Back in 2013 Richard Branson said, 'Business is simply making other people's lives better. If you have an idea where you think you can do this, then you have a business. Just try and make it work'.
These words are powerful motivational ones indeed, and as Branson knows, making it work requires a skilful balance of employee and customer satisfaction.
In the spotlight this week were the bosses of Sports Direct, roundly accused of operating their business like a Victorian workhouse. There's no doubt that their business idea is good, and would have certainly got the Dragons Den approval. A huge variety of incredibly cheap sports goods delivered to your door in jig time, all at the touch of a button, perhaps one hand on the TV remote control, the other on whichever mobile device we are using. Totally stress free and convenient, like all online offerings it is truly genius in our modern, busy, ‘always on’ lives.
The revelations about Sports Direct, including operating a culture of fear and favour, whilst taking advantage of temporary employees who have zero hours contracts, were unearthed by an undercover reporter from the Guardian. They coincide with Theresa May's backing for employee representatives on boards, one of a series of reparatory actions which Sports Direct has subsequently committed to in their response to the damaging allegations.
It is estimated that about 80 % of the UK population has made an online purchase recently; an astonishing statistic. We are clearly in a new era, perhaps a new norm, and there is no turning the clock back.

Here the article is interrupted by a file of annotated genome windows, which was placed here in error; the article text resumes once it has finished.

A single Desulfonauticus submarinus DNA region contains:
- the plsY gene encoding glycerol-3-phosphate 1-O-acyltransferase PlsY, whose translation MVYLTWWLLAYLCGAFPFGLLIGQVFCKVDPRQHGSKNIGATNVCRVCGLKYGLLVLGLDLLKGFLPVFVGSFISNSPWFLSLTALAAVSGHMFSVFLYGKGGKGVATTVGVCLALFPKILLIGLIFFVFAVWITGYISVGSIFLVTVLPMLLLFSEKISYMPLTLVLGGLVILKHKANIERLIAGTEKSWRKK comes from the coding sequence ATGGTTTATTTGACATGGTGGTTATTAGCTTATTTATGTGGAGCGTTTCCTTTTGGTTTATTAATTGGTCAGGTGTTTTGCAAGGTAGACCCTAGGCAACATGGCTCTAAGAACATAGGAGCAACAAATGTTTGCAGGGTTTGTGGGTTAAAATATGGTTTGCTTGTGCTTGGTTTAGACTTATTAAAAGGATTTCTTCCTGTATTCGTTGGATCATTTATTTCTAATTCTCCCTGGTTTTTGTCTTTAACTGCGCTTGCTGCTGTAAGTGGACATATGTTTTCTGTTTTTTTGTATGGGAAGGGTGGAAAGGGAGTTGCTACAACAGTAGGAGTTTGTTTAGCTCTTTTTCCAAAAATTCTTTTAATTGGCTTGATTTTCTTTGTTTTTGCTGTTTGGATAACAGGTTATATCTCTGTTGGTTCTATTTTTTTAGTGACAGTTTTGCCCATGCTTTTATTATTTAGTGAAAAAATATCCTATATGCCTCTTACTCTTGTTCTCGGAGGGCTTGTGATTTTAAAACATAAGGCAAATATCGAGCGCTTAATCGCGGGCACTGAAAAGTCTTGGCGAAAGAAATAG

It seems however that this transformation in our shopping habits has in some cases outpaced a commensurate transformation in the workplace, to ensure that we have motivated, skilled and confident colleagues, to build a successful online sector which, at the end of the day is only going to get larger.
All too often self employed delivery drivers face the wrath of consumers who have stayed in for a delivery; they are unforgiving of traffic chaos, breakdowns or any other factors. As consumers we simply don't need to understand the processes behind our clicks. Interestingly the value of parcels being delivered can be so low that it scarcely justifies the effort; surely a broken process.
Like all emerging service sectors there will be maturity; and there are some shining beacons like John Lewis who seamlessly merge the old high street with a new online phenomenon. For others for whom the opportunity to ‘pile them high, sell them cheap’ may be too compelling or seems too good to be true, it probably is. Businesses operating in our competitive service sector world; (the UK is now 80% service sector) will only survive and thrive by paying attention to each of its stakeholders in equal measures, consumers, employees and shareholders. 
Managing end to end customer experience from the click through to receipt and perhaps return or complaint resolution requires a vast set of skills and experience in managing a complex supply chain where contractors may not be on your payroll. Not to mention a commitment to treating everyone fairly.
CCA has many successful online retailers in our network and it is refreshing to see how they learn and share experience with other sectors including BPO, banking and public sector.
There has never been a greater need for sharing and learning to avoid the pitfalls of others mistakes. There has also never been a greater need for main boards to seriously challenge their understanding of HOW as well as what business is being delivered in their name, particularly if they choose to involve third parties. Ignorance is not an excuse.
Leadership in a digital age is the final topic in CCA's series of Industry Council Thought Leadership sessions for 2016 next week. There will be as ever a robust debate about the essentials of good leadership in our frenetic always on world. 
The phrase 'creating a culture where colleagues can succeed' is perhaps a good place to start and I'm sure we will build on this to reach a new level of collaborative agreement. To access any of our benchmarking or research outputs please click here.